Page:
The realities of standardized tests and increasingly structured, if not synchronized,
curriculum continue to build classroom stress levels. Neuroimaging research reveals
the disturbances in the brain's learning circuits and neurotransmitters that accompany stressful learning environments. The neuroscientific research about learning has revealed the negative impact of stress and anxiety and the qualitative improvement of the brain circuitry involved in memory
and executive function that accompanies positive motivation and engagement.

The Proven Effects of Positive Motivation
Thankfully, this information has led to the development of brain-compatible strategies
 to help students through the bleak terrain created by some of the current trends imposed
by the Common Core State Standards and similar mandates.
With brain-based teaching strategies that reduce classroom anxiety
and increase student connection to their lessons,
educators can help students learn more effectively.
In the past two decades, neuroimaging and brain-mapping research have provided objective support to the student-centered educational model. This brain research demonstrates that superior learning takes place when classroom experiences are relevant to students' lives, interests, and experiences. Lessons can be stimulating and challenging without being intimidating,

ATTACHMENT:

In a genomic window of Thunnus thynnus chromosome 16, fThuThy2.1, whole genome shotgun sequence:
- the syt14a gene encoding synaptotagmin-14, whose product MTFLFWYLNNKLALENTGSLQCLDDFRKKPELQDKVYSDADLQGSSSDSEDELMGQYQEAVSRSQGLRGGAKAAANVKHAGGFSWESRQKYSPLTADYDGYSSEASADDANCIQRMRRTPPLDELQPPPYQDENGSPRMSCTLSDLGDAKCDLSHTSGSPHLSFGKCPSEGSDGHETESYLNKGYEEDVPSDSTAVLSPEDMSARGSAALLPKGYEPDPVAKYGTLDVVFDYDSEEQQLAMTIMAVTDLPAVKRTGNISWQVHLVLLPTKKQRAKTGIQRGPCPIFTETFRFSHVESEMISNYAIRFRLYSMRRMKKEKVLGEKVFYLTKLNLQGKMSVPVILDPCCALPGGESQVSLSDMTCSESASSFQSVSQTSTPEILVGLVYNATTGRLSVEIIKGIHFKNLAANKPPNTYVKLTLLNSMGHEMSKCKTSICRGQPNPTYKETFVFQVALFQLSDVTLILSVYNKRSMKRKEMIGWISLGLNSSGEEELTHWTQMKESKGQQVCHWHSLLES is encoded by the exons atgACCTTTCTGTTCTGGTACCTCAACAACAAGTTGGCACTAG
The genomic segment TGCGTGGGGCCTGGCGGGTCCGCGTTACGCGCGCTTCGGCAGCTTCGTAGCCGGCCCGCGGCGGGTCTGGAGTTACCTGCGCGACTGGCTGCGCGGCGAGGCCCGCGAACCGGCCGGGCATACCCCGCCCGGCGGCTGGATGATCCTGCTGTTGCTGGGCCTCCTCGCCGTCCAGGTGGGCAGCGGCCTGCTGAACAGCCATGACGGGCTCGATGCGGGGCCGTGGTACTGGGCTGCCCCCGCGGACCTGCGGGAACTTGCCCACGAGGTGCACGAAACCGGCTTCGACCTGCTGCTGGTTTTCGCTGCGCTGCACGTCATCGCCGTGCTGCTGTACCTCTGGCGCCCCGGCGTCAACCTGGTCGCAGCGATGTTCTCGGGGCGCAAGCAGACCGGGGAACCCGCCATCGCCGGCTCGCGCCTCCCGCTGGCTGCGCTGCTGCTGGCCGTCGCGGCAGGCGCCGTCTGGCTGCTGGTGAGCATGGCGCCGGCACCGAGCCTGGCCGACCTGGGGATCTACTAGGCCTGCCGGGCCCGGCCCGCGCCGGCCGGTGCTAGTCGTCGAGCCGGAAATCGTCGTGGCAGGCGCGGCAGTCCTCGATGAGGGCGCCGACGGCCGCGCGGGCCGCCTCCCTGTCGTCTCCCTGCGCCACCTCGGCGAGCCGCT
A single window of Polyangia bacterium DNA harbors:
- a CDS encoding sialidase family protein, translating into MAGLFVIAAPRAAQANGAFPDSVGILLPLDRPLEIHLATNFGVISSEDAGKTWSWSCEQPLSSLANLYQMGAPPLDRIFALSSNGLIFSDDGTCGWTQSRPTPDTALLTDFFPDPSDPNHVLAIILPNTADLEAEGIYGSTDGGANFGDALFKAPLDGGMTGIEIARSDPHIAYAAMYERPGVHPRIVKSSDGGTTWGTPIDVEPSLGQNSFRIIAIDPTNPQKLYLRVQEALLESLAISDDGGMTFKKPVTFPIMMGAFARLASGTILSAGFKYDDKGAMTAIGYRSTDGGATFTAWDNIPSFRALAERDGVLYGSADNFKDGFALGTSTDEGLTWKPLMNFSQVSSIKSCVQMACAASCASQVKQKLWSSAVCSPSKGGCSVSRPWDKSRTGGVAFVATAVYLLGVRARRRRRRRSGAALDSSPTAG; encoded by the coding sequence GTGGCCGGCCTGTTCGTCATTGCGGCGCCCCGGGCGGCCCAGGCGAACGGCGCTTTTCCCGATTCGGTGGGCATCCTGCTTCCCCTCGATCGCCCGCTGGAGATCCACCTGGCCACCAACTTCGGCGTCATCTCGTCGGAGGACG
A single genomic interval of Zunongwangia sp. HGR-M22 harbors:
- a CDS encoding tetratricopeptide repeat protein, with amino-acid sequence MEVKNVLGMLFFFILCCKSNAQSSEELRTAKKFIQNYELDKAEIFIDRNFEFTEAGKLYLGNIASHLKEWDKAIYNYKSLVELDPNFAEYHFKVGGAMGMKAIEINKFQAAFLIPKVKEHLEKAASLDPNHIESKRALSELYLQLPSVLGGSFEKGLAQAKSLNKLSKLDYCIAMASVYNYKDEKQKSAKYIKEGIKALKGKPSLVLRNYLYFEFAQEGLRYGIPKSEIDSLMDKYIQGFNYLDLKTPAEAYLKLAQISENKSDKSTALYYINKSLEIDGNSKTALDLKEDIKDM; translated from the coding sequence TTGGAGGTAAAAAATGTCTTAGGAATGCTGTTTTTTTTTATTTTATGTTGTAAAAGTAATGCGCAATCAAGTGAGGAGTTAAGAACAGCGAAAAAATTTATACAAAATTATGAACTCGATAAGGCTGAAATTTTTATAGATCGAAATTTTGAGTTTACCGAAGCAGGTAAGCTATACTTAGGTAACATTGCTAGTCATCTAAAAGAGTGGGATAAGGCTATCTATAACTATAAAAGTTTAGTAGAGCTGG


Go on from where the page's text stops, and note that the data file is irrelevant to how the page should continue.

and the increasing curriculum requirements can be achieved without stress, anxiety, boredom,
and alienation as the pervasive emotions of the school day.
During my 15 years of practicing adult and child neurology with neuroimaging and brain mapping
as part of my diagnostic tool kit, I worked with children and adults with brain function disorders, including learning differences. When I then returned to university to obtain my credential
and Masters of Education degree, these familiar neuroimaging tools had become available
to education researchers. Their widespread use in schools and classrooms globally has yet to occur.
This brain research demonstrates that superior learning takes place when classroom experiences
are motivating and engaging. Positive motivation impacts brain metabolism, conduction of nerve impulses through the memory areas, and the release of neurotransmitters that increase executive function and attention. Relevant lessons help students feel that they are partners in their education, and they are engaged and motivated.
We live in a stressful world and troubled times, and that is not supposed to be the way for children to grow up. Schools can be the safe haven where academic practices and classroom strategies provide children with emotional comfort and pleasure as well as knowledge.
When teachers use strategies to reduce stress and build a positive emotional environment,